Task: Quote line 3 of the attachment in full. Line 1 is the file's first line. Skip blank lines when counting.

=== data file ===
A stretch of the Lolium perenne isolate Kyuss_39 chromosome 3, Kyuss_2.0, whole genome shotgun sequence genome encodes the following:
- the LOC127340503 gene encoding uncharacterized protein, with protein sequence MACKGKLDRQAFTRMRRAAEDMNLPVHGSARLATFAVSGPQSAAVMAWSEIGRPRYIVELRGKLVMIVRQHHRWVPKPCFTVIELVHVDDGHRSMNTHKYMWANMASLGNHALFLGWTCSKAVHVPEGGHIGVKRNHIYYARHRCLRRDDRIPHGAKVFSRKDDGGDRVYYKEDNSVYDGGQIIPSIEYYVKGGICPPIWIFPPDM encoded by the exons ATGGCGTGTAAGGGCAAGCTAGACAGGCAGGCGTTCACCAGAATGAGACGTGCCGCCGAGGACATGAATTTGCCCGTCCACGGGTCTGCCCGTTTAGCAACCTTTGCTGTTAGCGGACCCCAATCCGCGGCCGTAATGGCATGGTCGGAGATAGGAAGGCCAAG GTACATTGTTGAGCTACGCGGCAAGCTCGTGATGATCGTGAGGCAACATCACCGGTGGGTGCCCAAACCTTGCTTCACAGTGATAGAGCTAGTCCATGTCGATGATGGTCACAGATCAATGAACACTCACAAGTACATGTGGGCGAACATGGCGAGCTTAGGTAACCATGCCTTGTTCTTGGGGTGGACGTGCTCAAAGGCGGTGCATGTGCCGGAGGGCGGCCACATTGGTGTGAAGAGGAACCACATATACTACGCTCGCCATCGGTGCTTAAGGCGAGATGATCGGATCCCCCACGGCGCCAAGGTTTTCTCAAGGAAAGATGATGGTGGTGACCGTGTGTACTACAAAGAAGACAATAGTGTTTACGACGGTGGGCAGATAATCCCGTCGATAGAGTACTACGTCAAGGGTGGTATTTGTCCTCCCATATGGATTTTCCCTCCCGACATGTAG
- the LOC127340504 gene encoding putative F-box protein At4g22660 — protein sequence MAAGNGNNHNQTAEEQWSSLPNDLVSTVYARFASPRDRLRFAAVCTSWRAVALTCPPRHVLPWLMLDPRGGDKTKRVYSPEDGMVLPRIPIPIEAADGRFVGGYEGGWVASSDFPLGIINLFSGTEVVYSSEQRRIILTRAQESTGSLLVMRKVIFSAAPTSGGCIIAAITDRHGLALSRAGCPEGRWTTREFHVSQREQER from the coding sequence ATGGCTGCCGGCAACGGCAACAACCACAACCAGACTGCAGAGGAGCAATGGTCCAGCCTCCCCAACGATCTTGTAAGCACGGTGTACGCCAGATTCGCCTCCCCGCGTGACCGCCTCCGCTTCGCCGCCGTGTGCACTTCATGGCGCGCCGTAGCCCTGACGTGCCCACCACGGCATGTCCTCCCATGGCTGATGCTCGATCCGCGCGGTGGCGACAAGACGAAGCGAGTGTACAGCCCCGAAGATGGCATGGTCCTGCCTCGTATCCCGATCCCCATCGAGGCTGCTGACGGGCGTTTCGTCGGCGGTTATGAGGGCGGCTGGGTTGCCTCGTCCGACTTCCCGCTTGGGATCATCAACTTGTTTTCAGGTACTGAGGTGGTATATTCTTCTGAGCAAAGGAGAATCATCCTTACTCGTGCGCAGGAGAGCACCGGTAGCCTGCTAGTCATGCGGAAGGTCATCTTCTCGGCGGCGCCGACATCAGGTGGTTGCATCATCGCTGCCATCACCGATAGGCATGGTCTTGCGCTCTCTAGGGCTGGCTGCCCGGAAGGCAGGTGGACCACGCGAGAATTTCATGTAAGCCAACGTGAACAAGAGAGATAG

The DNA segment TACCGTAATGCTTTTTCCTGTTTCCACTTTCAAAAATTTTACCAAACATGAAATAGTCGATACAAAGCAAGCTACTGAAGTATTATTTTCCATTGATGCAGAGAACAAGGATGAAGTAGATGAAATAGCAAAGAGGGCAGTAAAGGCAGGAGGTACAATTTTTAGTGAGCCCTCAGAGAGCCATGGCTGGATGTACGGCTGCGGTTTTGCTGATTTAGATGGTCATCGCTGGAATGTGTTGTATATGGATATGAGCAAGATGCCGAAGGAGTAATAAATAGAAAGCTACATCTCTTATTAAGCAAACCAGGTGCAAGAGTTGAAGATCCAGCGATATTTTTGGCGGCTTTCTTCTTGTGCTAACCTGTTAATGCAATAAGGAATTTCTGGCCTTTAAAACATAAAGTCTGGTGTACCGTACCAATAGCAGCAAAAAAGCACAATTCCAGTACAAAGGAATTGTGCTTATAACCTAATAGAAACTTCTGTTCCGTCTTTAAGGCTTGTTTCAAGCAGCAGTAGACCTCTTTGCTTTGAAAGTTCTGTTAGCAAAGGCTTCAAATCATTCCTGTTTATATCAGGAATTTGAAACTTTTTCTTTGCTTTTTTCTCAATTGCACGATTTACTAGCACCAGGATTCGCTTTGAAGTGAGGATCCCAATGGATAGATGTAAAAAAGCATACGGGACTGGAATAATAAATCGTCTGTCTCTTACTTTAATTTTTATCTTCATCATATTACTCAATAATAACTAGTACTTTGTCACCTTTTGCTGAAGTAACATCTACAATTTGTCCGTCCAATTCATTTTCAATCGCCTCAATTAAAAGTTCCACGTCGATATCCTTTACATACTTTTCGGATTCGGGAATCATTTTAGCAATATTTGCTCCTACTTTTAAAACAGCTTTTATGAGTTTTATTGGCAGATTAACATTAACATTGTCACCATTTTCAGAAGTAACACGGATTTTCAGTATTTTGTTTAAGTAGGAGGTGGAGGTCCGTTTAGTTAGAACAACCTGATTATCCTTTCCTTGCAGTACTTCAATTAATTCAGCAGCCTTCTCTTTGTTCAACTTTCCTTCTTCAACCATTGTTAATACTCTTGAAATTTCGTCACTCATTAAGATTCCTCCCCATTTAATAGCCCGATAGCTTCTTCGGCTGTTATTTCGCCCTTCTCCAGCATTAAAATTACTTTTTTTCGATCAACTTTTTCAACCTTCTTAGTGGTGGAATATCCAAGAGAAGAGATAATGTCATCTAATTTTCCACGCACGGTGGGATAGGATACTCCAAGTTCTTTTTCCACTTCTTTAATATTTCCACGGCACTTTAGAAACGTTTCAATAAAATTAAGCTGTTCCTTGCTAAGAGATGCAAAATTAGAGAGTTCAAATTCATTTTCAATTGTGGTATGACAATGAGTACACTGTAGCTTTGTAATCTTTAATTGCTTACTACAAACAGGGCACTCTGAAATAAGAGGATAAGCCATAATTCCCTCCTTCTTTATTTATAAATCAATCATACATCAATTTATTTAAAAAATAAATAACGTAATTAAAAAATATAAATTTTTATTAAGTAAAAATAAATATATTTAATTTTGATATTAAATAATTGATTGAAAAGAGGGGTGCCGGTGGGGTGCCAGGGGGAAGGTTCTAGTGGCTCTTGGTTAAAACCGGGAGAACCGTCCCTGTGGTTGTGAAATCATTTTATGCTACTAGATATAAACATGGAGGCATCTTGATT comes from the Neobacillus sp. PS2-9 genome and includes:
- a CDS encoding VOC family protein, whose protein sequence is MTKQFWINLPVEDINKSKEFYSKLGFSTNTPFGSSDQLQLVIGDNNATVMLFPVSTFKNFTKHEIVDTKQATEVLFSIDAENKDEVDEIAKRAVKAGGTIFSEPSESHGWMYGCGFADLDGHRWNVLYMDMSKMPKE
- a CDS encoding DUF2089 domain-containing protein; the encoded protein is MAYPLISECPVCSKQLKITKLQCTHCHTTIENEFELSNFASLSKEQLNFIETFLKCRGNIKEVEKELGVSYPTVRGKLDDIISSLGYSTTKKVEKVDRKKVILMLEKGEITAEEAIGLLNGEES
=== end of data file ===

- the LOC127340504 gene encoding putative F-box protein At4g22660 — protein sequence MAAGNGNNHNQTAEEQWSSLPNDLVSTVYARFASPRDRLRFAAVCTSWRAVALTCPPRHVLPWLMLDPRGGDKTKRVYSPEDGMVLPRIPIPIEAADGRFVGGYEGGWVASSDFPLGIINLFSGTEVVYSSEQRRIILTRAQESTGSLLVMRKVIFSAAPTSGGCIIAAITDRHGLALSRAGCPEGRWTTREFHVSQREQER from the coding sequence ATGGCTGCCGGCAACGGCAACAACCACAACCAGACTGCAGAGGAGCAATGGTCCAGCCTCCCCAACGATCTTGTAAGCACGGTGTACGCCAGATTCGCCTCCCCGCGTGACCGCCTCCGCTTCGCCGCCGTGTGCACTTCATGGCGCGCCGTAGCCCTGACGTGCCCACCACGGCATGTCCTCCCATGGCTGATGCTCGATCCGCGCGGTGGCGACAAGACGAAGCGAGTGTACAGCCCCGAAGATGGCATGGTCCTGCCTCGTATCCCGATCCCCATCGAGGCTGCTGACGGGCGTTTCGTCGGCGGTTATGAGGGCGGCTGGGTTGCCTCGTCCGACTTCCCGCTTGGGATCATCAACTTGTTTTCAGGTACTGAGGTGGTATATTCTTCTGAGCAAAGGAGAATCATCCTTACTCGTGCGCAGGAGAGCACCGGTAGCCTGCTAGTCATGCGGAAGGTCATCTTCTCGGCGGCGCCGACATCAGGTGGTTGCATCATCGCTGCCATCACCGATAGGCATGGTCTTGCGCTCTCTAGGGCTGGCTGCCCGGAAGGCAGGTGGACCACGCGAGAATTTCATGTAAGCCAACGTGAACAAGAGAGATAG